At the press day for Kill Me Three Times, an intricately constructed, darkly comedic thriller that’s packed full of double-crosses, sexy femme fatales, blackmail, betrayal and murder, Collider got the opportunity to spend some time chatting with actor Simon Pegg, who plays the film’s mercurial assassin. While we’ll run the portion of the interview about that film closer to its April 10th theatrical release date, we did want to share what he had to say about a couple of high-profile projects he’s got going on.
During our chat, we spoke about how he ended up writing Star Trek 3, having to get the script finished by June, and making sure they abide by certain rules and do right by the original series while not being too post-modern with it or too aware of itself. He also talked about his wild experience on Mission: Impossible – Rogue Nation and that there is a lot more stuff in the movie that you don’t see in the trailer but that is as committed, as nuts and as exciting as hanging off of a plane, that he and Edgar Wright have an idea for their next film and will be booking a day to get together and work it out, hopefully in the next month, and the incredible time he had visiting the set of J.J. Abrams’ Star Wars movie with his daughter and how “it’s going to be everything that we wanted 16 years ago and didn’t get.”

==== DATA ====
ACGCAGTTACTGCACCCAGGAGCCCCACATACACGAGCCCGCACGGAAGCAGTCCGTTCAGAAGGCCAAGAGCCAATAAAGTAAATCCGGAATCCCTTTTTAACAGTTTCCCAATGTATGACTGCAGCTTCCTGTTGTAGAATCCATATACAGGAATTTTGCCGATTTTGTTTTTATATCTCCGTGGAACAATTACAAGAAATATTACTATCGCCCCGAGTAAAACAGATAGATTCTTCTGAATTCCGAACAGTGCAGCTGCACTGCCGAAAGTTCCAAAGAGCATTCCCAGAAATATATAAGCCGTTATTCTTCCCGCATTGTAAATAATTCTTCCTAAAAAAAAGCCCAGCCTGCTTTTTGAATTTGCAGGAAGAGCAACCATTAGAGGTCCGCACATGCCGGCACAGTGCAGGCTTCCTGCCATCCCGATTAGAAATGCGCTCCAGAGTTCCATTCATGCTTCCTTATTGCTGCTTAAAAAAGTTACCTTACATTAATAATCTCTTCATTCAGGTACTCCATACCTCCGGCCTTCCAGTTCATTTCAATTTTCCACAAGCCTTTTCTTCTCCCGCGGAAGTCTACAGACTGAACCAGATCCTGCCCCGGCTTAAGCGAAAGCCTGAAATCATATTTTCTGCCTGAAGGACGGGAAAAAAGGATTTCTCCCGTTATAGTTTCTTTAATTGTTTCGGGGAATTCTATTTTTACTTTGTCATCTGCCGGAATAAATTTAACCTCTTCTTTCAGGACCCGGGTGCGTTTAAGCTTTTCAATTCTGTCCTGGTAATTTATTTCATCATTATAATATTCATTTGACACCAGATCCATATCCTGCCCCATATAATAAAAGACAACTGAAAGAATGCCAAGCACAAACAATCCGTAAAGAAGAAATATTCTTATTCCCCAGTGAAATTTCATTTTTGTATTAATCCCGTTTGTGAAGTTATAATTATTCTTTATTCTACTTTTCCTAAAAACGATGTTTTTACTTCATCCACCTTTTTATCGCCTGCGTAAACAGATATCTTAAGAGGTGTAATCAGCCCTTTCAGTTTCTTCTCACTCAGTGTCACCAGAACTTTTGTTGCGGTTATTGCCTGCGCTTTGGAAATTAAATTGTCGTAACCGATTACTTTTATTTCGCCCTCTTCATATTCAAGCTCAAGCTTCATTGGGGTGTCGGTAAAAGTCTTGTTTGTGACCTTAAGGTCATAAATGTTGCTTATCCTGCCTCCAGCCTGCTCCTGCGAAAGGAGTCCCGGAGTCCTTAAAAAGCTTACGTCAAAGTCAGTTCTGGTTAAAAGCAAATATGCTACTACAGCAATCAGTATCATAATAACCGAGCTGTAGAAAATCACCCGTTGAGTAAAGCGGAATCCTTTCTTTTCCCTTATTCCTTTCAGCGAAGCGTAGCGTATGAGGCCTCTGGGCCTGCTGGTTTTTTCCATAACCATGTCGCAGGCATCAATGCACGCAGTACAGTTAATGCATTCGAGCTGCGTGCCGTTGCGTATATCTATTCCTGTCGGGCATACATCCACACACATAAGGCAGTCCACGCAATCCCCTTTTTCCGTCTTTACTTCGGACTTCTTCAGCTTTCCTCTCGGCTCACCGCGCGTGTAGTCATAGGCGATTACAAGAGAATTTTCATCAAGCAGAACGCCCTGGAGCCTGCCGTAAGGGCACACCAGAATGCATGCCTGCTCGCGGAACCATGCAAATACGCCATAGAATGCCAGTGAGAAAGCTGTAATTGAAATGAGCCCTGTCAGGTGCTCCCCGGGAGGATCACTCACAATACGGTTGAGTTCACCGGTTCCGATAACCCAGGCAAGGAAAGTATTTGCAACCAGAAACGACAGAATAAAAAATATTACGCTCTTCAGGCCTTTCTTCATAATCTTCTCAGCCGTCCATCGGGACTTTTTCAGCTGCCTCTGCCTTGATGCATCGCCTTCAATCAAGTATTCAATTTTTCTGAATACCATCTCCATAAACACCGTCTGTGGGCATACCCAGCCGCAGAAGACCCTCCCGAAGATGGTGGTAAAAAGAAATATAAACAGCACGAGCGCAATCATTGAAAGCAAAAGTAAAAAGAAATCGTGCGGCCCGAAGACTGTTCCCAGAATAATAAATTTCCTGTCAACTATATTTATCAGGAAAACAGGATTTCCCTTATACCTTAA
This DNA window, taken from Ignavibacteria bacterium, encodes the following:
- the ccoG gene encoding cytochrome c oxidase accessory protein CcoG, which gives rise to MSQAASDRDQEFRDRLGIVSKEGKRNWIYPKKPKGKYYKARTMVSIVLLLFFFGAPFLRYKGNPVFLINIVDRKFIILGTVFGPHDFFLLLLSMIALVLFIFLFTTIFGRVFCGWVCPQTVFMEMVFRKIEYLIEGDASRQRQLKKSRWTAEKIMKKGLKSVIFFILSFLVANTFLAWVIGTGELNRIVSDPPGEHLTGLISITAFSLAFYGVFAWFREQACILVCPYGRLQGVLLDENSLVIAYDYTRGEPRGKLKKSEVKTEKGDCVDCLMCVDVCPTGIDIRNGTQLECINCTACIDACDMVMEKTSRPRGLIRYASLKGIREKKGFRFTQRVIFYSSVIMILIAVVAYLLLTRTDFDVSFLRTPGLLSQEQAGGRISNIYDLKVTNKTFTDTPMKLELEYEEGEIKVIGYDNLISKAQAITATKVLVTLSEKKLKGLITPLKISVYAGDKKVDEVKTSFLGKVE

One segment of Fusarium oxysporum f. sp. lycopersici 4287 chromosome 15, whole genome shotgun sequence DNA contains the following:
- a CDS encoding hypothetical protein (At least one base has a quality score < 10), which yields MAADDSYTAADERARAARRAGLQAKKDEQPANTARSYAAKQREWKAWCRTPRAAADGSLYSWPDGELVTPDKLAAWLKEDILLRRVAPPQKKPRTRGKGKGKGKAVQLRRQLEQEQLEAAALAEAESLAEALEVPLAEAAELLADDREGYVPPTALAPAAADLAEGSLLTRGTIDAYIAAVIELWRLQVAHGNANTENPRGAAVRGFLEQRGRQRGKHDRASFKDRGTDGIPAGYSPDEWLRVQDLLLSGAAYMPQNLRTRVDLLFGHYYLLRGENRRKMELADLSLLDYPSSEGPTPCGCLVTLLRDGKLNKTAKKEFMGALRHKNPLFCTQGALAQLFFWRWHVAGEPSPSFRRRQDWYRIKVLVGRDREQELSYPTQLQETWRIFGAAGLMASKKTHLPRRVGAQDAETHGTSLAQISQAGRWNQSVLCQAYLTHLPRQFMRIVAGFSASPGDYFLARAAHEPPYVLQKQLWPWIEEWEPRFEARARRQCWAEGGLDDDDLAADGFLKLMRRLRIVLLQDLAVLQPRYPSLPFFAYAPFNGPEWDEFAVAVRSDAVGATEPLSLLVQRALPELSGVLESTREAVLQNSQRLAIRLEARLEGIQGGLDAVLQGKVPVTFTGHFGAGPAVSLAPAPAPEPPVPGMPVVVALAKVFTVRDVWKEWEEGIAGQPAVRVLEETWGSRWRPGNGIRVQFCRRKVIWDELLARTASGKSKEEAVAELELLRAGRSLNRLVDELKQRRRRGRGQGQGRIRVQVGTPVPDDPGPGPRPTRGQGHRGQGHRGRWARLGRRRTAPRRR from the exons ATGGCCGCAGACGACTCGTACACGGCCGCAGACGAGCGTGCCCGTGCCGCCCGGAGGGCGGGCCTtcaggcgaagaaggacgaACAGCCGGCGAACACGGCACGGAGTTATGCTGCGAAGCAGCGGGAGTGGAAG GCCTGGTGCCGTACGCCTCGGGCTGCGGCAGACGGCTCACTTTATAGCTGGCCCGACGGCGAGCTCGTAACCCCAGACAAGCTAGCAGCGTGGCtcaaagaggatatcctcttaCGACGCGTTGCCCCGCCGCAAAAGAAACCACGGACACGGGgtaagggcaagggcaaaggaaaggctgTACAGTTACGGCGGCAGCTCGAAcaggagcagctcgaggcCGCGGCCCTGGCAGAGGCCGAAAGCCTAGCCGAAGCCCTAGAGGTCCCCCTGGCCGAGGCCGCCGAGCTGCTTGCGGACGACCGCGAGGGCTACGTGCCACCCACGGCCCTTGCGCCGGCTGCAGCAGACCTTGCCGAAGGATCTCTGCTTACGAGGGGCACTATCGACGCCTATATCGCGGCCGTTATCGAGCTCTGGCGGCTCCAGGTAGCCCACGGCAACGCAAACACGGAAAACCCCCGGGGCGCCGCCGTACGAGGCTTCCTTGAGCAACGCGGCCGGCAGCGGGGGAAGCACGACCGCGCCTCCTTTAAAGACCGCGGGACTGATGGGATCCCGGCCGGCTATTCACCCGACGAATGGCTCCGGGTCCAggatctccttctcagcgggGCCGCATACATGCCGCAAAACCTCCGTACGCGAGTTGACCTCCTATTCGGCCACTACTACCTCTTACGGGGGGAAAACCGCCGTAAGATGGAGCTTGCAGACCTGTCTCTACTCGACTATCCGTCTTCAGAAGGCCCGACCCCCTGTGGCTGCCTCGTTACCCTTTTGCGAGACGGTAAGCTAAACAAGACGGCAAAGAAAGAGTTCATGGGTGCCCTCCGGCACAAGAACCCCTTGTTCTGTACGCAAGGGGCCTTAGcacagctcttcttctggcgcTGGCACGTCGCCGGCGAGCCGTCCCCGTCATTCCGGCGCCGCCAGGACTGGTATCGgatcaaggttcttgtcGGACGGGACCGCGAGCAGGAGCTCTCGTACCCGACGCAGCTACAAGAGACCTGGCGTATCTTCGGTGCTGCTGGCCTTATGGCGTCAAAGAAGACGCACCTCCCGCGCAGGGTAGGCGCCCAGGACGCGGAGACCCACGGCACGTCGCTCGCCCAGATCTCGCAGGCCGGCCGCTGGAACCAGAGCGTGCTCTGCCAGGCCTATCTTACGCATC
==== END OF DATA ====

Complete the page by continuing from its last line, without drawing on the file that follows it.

Collider: What’s it like to be writing Star Trek 3?
SIMON PEGG: Terrifying!
When you started working on Star Trek, as an actor, could you ever have imagined you’d be in this position?